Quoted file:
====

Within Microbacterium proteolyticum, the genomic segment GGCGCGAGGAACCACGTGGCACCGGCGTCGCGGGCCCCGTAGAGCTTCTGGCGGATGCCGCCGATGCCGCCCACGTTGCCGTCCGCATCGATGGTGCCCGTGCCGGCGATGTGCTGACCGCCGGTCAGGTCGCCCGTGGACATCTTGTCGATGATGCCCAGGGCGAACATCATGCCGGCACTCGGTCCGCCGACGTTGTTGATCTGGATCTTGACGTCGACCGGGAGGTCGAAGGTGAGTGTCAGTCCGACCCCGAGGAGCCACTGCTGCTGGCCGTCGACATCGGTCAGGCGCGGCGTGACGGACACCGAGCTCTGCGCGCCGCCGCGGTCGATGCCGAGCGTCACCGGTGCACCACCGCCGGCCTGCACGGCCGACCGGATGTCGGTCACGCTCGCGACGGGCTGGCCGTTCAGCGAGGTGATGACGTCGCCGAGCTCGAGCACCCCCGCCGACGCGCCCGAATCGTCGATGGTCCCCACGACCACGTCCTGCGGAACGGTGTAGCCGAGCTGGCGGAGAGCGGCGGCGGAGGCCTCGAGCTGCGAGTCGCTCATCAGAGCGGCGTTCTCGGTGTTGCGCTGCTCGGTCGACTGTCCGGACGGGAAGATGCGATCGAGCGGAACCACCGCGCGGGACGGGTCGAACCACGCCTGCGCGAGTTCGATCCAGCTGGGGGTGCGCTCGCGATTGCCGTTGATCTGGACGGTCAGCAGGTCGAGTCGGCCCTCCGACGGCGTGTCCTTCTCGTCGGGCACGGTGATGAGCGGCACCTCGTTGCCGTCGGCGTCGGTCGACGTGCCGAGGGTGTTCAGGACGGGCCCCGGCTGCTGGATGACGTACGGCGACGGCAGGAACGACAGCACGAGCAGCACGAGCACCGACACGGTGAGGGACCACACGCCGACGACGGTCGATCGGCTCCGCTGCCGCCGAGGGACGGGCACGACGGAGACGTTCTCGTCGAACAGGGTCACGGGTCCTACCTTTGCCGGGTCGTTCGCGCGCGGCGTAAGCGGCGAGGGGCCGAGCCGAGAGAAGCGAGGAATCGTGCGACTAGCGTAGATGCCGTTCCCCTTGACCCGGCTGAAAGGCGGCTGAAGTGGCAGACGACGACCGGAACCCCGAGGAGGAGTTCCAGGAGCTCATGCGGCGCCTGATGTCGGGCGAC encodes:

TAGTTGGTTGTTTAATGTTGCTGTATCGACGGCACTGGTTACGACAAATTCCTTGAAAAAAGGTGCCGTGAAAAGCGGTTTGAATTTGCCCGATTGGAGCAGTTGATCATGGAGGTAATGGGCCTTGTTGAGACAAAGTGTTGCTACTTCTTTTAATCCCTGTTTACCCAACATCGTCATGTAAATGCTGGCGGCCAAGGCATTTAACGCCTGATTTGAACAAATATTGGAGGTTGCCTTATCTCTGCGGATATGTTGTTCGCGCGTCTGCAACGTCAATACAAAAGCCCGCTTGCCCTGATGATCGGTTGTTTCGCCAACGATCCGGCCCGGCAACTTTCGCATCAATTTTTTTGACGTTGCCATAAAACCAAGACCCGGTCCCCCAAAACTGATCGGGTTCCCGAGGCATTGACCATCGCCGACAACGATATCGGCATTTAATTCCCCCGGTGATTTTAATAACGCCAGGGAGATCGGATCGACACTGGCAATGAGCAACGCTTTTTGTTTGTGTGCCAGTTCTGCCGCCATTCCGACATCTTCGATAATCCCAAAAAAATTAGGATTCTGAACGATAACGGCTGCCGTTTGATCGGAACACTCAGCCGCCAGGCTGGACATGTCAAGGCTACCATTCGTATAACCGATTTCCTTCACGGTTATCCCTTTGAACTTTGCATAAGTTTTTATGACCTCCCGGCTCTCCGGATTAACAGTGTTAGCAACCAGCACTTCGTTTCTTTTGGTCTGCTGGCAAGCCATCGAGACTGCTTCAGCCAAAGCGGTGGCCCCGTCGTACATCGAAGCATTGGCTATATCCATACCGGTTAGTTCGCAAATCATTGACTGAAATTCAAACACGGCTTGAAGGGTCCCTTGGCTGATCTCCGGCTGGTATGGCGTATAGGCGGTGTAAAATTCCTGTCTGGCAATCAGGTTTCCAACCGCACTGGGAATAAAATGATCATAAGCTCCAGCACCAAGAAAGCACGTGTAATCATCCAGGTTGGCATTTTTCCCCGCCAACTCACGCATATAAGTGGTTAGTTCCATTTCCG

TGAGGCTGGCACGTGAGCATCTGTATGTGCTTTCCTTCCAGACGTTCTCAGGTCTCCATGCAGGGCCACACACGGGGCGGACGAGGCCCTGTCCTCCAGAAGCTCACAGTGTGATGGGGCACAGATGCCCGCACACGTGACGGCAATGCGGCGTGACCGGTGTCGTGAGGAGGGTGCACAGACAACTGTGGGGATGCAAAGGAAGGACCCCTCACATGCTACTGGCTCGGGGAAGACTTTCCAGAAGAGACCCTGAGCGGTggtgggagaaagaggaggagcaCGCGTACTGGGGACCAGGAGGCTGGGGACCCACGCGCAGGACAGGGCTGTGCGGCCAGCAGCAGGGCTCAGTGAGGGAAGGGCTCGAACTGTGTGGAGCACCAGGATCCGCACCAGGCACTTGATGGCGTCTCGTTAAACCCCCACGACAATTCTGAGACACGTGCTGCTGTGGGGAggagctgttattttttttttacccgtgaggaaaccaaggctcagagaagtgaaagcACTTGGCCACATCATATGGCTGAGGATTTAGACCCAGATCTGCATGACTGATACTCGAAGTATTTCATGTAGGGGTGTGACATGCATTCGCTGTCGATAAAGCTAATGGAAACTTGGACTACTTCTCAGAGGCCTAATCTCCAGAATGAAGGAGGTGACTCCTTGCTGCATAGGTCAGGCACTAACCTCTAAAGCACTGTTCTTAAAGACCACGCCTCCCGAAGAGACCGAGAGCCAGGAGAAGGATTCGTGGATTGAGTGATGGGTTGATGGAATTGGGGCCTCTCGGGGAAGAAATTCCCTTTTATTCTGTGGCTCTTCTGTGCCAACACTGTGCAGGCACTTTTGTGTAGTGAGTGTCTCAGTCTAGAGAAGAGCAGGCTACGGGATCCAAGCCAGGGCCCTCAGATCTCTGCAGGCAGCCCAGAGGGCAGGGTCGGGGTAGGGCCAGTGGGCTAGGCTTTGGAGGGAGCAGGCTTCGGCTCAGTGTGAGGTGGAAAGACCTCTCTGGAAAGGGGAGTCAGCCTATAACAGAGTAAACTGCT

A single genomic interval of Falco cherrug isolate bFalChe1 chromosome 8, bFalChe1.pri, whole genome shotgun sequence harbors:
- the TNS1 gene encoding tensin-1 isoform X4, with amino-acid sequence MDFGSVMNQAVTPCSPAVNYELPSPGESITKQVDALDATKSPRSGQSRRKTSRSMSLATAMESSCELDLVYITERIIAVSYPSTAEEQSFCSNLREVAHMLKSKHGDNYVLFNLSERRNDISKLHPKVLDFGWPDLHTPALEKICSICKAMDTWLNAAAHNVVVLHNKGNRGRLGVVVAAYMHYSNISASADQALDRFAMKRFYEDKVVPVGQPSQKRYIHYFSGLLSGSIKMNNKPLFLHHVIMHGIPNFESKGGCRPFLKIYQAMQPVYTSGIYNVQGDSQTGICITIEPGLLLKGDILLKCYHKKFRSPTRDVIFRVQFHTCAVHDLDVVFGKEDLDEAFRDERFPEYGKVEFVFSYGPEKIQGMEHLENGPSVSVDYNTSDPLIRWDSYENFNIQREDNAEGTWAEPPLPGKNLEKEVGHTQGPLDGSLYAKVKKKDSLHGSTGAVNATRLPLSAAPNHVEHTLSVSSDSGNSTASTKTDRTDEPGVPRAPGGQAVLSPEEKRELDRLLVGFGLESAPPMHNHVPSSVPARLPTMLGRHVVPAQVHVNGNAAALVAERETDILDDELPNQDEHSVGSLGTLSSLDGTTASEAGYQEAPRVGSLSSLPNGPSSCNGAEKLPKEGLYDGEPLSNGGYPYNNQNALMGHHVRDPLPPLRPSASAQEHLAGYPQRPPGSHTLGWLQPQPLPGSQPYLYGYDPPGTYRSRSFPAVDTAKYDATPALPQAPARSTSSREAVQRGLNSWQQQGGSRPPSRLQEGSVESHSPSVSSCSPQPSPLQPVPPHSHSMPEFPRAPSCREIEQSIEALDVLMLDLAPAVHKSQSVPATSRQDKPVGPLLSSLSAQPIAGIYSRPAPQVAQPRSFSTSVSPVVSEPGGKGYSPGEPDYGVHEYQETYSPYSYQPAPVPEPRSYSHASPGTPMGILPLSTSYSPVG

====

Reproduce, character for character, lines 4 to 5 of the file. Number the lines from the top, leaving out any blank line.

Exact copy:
A single genomic interval of Falco cherrug isolate bFalChe1 chromosome 8, bFalChe1.pri, whole genome shotgun sequence harbors:
- the TNS1 gene encoding tensin-1 isoform X4, with amino-acid sequence MDFGSVMNQAVTPCSPAVNYELPSPGESITKQVDALDATKSPRSGQSRRKTSRSMSLATAMESSCELDLVYITERIIAVSYPSTAEEQSFCSNLREVAHMLKSKHGDNYVLFNLSERRNDISKLHPKVLDFGWPDLHTPALEKICSICKAMDTWLNAAAHNVVVLHNKGNRGRLGVVVAAYMHYSNISASADQALDRFAMKRFYEDKVVPVGQPSQKRYIHYFSGLLSGSIKMNNKPLFLHHVIMHGIPNFESKGGCRPFLKIYQAMQPVYTSGIYNVQGDSQTGICITIEPGLLLKGDILLKCYHKKFRSPTRDVIFRVQFHTCAVHDLDVVFGKEDLDEAFRDERFPEYGKVEFVFSYGPEKIQGMEHLENGPSVSVDYNTSDPLIRWDSYENFNIQREDNAEGTWAEPPLPGKNLEKEVGHTQGPLDGSLYAKVKKKDSLHGSTGAVNATRLPLSAAPNHVEHTLSVSSDSGNSTASTKTDRTDEPGVPRAPGGQAVLSPEEKRELDRLLVGFGLESAPPMHNHVPSSVPARLPTMLGRHVVPAQVHVNGNAAALVAERETDILDDELPNQDEHSVGSLGTLSSLDGTTASEAGYQEAPRVGSLSSLPNGPSSCNGAEKLPKEGLYDGEPLSNGGYPYNNQNALMGHHVRDPLPPLRPSASAQEHLAGYPQRPPGSHTLGWLQPQPLPGSQPYLYGYDPPGTYRSRSFPAVDTAKYDATPALPQAPARSTSSREAVQRGLNSWQQQGGSRPPSRLQEGSVESHSPSVSSCSPQPSPLQPVPPHSHSMPEFPRAPSCREIEQSIEALDVLMLDLAPAVHKSQSVPATSRQDKPVGPLLSSLSAQPIAGIYSRPAPQVAQPRSFSTSVSPVVSEPGGKGYSPGEPDYGVHEYQETYSPYSYQPAPVPEPRSYSHASPGTPMGILPLSTSYSPVG